Flexible working. Can it be withdrawn?

(10 Posts)
Nicknacky Fri 30-Jun-17 19:04:24

I have had a flexible work plan for over two years now and I know one of my colleagues has an issue with it. I have a new line manager and I'm interested to know if my plan can be withdrawn if my line manager agrees with my colleague? Thanks in advance

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flowery Fri 30-Jun-17 19:15:33

It's no easier to change your terms and conditions than it is anyone else's - the fact that your current terms came about as the result of a flexible working application doesn't make them any more variable or temporary than anyone else's.

That's not to say anyone's terms and conditions can't ever be changed, but the fact that yours are the result of a flexible working request doesn't make it easier.

Nicknacky Fri 30-Jun-17 19:36:17

Thank you flowery. That's what I though but wasn't too sure. There is another woman in our office with a similar plan to me althought she works less hours than me so I couldn't see how they could have an issue now with mine without having a problem with hers or other females within the organisation.

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CountryLovingGirl Sun 02-Jul-17 19:06:20

I'm NHS and ours are reviewed each year. If the FWR was for childcare then it would be removed once children were old enough to take care of themselves. Or, any other reason they could think of!

flowery Sun 02-Jul-17 21:40:01

Just because the NHS does it doesn't mean it's lawful. Unless the employee and employer mutually agree a trial period or temporary arrangement, any change as a result of a flexible working request is permanent. The employer can't just decide to "remove it".

daisychain01 Mon 03-Jul-17 05:28:49

If it has been working fine for 2 years you have set a precedent that they will have a hard time to try and disrupt. They could say the change is for " business reasons" but they'd have to come up with a very robust reason, and they'd be on very shaky ground.

We had a big change in work practices a couple of years ago when the management attempted to disrupt long standing FW arrangements and it even went to consultation. In the end they gave up, they could see an awful lot of 'Tribunal cases' in the making and knew they couldn't force it through.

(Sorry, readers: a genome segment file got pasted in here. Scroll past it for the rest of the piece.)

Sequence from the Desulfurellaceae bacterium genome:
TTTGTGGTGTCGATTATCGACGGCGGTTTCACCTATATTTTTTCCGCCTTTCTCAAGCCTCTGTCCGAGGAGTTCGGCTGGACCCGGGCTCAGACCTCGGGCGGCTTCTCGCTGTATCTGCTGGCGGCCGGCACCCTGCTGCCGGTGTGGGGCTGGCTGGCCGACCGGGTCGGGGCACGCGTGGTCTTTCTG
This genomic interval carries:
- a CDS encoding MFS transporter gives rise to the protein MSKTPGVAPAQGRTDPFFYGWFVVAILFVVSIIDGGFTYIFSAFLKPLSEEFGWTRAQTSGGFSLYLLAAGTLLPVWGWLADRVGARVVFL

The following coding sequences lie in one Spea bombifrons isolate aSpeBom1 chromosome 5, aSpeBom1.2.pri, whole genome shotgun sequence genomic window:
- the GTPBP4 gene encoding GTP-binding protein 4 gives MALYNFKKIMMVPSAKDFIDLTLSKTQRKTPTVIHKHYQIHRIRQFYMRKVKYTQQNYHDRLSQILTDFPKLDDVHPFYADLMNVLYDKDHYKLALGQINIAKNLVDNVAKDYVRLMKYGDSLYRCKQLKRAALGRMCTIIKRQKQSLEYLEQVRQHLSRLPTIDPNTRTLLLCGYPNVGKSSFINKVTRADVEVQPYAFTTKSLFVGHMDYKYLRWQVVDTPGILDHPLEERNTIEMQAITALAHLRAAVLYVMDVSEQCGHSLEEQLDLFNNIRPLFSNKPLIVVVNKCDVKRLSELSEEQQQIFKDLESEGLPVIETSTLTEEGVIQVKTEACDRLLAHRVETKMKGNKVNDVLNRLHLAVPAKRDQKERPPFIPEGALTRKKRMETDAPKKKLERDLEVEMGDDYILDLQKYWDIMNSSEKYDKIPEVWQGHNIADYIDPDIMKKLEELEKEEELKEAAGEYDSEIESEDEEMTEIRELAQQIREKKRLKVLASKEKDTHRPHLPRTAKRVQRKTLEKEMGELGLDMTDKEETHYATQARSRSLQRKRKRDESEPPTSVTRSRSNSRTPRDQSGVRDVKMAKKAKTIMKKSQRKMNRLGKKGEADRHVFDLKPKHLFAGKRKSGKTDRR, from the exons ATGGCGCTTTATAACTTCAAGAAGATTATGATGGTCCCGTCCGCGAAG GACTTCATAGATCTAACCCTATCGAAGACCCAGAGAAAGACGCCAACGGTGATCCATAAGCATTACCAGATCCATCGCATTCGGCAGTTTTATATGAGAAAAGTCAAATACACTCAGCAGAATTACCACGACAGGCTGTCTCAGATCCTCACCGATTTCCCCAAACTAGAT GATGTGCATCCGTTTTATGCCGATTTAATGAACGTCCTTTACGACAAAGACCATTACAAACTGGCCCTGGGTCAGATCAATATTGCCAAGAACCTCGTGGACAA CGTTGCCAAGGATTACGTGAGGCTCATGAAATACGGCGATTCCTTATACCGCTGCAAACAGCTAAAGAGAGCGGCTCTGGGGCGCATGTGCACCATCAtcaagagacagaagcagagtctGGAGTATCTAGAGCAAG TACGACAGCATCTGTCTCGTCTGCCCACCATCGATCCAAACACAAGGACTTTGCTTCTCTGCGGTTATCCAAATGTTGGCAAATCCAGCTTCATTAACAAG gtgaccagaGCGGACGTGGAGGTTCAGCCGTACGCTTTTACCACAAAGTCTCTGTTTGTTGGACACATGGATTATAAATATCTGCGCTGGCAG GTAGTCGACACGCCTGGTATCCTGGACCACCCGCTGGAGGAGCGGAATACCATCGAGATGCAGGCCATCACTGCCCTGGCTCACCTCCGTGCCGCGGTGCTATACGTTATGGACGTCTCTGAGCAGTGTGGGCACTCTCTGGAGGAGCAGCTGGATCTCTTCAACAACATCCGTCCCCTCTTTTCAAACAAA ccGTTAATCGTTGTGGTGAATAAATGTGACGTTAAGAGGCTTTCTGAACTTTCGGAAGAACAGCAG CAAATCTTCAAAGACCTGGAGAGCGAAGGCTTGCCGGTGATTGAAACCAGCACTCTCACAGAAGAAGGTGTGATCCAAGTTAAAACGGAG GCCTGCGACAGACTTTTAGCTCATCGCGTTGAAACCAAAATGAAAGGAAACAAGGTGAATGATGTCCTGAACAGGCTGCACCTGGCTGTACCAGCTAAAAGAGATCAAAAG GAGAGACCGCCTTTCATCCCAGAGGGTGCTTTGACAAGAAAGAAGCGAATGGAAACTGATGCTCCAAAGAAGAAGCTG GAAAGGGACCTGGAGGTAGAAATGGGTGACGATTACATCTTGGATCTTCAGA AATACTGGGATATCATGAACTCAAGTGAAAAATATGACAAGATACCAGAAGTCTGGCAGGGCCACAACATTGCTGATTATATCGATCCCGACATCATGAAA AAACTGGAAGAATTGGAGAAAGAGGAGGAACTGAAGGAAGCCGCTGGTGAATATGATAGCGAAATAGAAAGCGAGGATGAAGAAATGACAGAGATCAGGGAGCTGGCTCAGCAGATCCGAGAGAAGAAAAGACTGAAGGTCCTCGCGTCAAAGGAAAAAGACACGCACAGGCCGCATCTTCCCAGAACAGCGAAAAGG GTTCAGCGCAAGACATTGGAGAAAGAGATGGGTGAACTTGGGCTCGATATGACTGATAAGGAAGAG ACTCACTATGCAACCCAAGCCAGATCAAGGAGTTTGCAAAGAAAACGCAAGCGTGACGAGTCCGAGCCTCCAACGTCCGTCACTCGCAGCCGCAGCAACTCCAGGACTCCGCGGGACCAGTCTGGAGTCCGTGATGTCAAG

EdithWeston Mon 03-Jul-17 06:46:12

After two years, those are your settled hours and should not be changed.

Some flexible working requests do come with a trial period to see if there is an adverse business effect, and can be altered at the end of that period, but two years is way beyond a reasonable timetable for that.

The only way they could go about it would be via redundancy of the part-time role. That would spend on the nature of the role, not whether it came into being following a flexible working request, and would be unrelated to other roles (unless all affected by same business restructuring or other change)

Nicknacky Mon 03-Jul-17 23:09:37

Thank you everyone. It's never been reviewed and I work 83% and do all my unsociable hours and still stay late when required whilst others leave.

My FW I wouldn't say is strictly for childcare reasons, more a work/life balance. And my role would never be deemed redundant (police officer) so I don't need to worry about that.

Making life difficult though.....that's a different thread!

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DeanKoontz Mon 03-Jul-17 23:14:38

Be very careful. I was in this position. Had flexible working arrangements for 6 years which a new manager wanted to change. To cut a very long story short, he basically bullied me into leaving. I had been there 16 years sad. None of my colleagues had an issue with it, just him.

Nicknacky Mon 03-Jul-17 23:18:47

deankootz (love the author when I was young by the way)! I'm sorry to hear that. That's what slightly worries me, not the legalities as such but attitudes towards FW. I wish it was utilised more in the police than by new mothers but it will take years to change attitudes.

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